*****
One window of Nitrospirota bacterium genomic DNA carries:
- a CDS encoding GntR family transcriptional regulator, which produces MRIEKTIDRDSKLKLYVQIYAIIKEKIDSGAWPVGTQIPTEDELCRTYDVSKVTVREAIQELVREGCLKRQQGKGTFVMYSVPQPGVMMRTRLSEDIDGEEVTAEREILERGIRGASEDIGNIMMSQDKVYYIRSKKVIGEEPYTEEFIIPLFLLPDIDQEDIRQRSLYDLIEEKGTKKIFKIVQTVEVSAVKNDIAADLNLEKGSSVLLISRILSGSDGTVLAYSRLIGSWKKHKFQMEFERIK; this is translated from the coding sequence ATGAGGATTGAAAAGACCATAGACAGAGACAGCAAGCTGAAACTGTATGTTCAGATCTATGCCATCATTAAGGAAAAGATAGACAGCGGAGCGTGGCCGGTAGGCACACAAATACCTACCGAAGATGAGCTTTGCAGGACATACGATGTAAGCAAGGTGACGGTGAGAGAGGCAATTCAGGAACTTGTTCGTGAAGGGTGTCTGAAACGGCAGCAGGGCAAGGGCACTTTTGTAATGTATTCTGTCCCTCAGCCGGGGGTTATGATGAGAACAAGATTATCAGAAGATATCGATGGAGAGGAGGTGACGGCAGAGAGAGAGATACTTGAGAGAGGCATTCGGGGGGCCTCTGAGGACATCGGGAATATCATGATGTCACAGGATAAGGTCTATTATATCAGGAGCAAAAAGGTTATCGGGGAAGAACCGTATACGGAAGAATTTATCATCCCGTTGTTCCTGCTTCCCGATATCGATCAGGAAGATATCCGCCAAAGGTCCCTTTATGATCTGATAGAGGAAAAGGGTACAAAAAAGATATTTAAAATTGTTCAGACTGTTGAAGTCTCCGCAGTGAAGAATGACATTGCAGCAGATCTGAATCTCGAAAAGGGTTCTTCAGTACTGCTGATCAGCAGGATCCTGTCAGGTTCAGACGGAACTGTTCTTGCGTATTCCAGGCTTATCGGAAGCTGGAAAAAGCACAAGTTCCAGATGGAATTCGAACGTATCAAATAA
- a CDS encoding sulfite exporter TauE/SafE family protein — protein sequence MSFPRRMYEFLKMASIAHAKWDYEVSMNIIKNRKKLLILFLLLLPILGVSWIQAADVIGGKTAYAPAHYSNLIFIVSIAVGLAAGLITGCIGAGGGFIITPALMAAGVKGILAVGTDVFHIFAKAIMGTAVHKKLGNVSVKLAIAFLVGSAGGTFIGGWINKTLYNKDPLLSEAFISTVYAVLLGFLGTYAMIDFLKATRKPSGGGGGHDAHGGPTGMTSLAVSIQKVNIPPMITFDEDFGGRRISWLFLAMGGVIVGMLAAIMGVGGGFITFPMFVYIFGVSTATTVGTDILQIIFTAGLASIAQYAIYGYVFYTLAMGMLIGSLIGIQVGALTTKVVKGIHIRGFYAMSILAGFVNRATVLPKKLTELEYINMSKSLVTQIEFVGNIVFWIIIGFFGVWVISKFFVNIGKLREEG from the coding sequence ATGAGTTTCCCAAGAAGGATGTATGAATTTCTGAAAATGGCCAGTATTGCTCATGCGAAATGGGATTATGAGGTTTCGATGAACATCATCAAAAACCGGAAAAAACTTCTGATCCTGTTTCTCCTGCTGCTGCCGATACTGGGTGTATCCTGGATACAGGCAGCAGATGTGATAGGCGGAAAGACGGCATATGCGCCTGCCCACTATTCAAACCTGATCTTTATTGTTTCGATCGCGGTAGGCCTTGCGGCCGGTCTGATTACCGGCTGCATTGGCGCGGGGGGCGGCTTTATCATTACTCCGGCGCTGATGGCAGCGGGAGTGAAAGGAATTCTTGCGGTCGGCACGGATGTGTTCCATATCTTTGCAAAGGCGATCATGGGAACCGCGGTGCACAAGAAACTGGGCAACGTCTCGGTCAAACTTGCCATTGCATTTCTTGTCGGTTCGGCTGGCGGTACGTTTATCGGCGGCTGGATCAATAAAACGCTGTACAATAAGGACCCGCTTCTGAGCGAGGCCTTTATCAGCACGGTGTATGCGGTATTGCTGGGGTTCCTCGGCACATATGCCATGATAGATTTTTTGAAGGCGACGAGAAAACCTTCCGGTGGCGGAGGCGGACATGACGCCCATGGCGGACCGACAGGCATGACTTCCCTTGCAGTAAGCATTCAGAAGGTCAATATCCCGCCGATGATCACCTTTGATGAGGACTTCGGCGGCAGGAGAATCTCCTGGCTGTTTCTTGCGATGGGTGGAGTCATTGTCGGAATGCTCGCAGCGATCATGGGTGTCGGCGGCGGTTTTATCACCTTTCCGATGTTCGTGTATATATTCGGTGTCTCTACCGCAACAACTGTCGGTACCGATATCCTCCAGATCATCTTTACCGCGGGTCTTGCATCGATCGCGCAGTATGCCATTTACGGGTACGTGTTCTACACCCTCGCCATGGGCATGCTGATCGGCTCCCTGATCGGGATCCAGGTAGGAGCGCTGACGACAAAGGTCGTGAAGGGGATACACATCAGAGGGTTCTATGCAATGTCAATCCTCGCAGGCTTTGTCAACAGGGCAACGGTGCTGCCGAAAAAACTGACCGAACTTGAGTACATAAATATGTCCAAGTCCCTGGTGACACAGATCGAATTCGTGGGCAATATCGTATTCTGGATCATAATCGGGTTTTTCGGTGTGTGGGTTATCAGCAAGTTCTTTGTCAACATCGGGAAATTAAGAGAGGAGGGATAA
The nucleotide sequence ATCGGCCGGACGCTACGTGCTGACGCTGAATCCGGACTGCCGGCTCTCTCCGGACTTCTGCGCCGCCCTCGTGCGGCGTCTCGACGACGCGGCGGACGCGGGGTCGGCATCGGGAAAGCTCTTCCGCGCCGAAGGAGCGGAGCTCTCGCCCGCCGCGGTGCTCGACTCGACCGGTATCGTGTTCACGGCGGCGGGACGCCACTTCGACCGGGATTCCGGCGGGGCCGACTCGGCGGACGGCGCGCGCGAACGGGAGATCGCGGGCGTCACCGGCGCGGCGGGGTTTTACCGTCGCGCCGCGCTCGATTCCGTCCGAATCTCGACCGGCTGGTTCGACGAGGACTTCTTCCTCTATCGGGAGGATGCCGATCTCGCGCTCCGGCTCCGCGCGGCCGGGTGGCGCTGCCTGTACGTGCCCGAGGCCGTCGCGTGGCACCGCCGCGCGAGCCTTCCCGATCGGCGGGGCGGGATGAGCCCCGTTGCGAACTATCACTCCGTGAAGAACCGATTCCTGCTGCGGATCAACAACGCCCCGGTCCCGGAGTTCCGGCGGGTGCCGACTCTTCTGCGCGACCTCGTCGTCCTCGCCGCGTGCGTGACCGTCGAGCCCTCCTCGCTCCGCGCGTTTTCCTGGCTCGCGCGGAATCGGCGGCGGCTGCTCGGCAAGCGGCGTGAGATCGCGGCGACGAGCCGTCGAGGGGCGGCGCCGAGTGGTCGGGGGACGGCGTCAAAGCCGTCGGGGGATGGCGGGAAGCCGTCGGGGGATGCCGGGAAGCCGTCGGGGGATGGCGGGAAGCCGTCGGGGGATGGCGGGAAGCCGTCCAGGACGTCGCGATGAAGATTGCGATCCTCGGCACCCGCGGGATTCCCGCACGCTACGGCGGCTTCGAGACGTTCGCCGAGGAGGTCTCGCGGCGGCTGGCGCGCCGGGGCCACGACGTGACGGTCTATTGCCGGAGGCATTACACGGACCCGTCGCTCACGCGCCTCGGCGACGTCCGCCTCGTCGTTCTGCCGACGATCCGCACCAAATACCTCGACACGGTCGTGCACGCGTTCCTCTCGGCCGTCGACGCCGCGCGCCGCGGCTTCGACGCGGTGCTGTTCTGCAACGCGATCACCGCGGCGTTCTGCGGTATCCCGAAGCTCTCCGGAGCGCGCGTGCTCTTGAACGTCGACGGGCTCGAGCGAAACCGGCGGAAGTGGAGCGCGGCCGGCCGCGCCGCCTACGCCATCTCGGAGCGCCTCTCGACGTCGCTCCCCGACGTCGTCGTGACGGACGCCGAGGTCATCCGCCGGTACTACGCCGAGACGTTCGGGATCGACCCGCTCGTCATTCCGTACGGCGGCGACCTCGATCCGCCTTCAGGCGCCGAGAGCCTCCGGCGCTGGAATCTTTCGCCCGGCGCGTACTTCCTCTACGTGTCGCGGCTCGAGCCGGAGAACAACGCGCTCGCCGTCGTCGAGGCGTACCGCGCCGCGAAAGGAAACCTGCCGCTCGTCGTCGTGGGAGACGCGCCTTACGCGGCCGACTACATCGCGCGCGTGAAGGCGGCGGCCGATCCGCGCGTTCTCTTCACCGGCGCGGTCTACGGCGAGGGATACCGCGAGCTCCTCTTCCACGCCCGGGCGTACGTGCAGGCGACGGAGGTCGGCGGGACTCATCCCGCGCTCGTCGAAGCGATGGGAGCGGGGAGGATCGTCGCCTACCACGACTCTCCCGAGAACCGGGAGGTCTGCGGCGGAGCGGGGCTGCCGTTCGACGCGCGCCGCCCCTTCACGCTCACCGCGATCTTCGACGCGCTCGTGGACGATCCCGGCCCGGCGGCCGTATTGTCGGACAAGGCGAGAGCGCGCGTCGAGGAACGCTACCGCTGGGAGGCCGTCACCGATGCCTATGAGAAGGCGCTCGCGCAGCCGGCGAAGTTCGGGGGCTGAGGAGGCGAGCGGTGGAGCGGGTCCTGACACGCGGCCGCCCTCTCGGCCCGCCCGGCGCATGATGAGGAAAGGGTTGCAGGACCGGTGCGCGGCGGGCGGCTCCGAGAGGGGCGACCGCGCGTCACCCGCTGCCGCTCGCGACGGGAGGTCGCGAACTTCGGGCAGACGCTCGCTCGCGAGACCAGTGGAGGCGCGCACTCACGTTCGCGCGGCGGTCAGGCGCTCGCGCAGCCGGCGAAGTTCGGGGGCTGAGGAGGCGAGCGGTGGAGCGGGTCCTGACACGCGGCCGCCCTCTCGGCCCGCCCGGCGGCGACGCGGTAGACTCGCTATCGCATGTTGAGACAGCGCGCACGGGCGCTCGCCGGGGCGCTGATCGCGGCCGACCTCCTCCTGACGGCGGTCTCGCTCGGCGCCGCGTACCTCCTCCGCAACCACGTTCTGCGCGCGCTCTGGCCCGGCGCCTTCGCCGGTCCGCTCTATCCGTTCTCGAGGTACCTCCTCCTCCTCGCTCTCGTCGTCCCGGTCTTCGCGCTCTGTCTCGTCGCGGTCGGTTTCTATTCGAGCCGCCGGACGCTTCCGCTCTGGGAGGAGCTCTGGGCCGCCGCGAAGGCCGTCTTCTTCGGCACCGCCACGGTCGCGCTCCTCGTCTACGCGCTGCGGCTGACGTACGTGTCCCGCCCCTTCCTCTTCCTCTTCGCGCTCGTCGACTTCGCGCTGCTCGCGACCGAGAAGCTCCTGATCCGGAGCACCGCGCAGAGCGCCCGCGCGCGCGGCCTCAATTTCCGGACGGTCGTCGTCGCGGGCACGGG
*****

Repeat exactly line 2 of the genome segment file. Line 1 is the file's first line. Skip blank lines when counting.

- a CDS encoding GntR family transcriptional regulator, which produces MRIEKTIDRDSKLKLYVQIYAIIKEKIDSGAWPVGTQIPTEDELCRTYDVSKVTVREAIQELVREGCLKRQQGKGTFVMYSVPQPGVMMRTRLSEDIDGEEVTAEREILERGIRGASEDIGNIMMSQDKVYYIRSKKVIGEEPYTEEFIIPLFLLPDIDQEDIRQRSLYDLIEEKGTKKIFKIVQTVEVSAVKNDIAADLNLEKGSSVLLISRILSGSDGTVLAYSRLIGSWKKHKFQMEFERIK; this is translated from the coding sequence ATGAGGATTGAAAAGACCATAGACAGAGACAGCAAGCTGAAACTGTATGTTCAGATCTATGCCATCATTAAGGAAAAGATAGACAGCGGAGCGTGGCCGGTAGGCACACAAATACCTACCGAAGATGAGCTTTGCAGGACATACGATGTAAGCAAGGTGACGGTGAGAGAGGCAATTCAGGAACTTGTTCGTGAAGGGTGTCTGAAACGGCAGCAGGGCAAGGGCACTTTTGTAATGTATTCTGTCCCTCAGCCGGGGGTTATGATGAGAACAAGATTATCAGAAGATATCGATGGAGAGGAGGTGACGGCAGAGAGAGAGATACTTGAGAGAGGCATTCGGGGGGCCTCTGAGGACATCGGGAATATCATGATGTCACAGGATAAGGTCTATTATATCAGGAGCAAAAAGGTTATCGGGGAAGAACCGTATACGGAAGAATTTATCATCCCGTTGTTCCTGCTTCCCGATATCGATCAGGAAGATATCCGCCAAAGGTCCCTTTATGATCTGATAGAGGAAAAGGGTACAAAAAAGATATTTAAAATTGTTCAGACTGTTGAAGTCTCCGCAGTGAAGAATGACATTGCAGCAGATCTGAATCTCGAAAAGGGTTCTTCAGTACTGCTGATCAGCAGGATCCTGTCAGGTTCAGACGGAACTGTTCTTGCGTATTCCAGGCTTATCGGAAGCTGGAAAAAGCACAAGTTCCAGATGGAATTCGAACGTATCAAATAA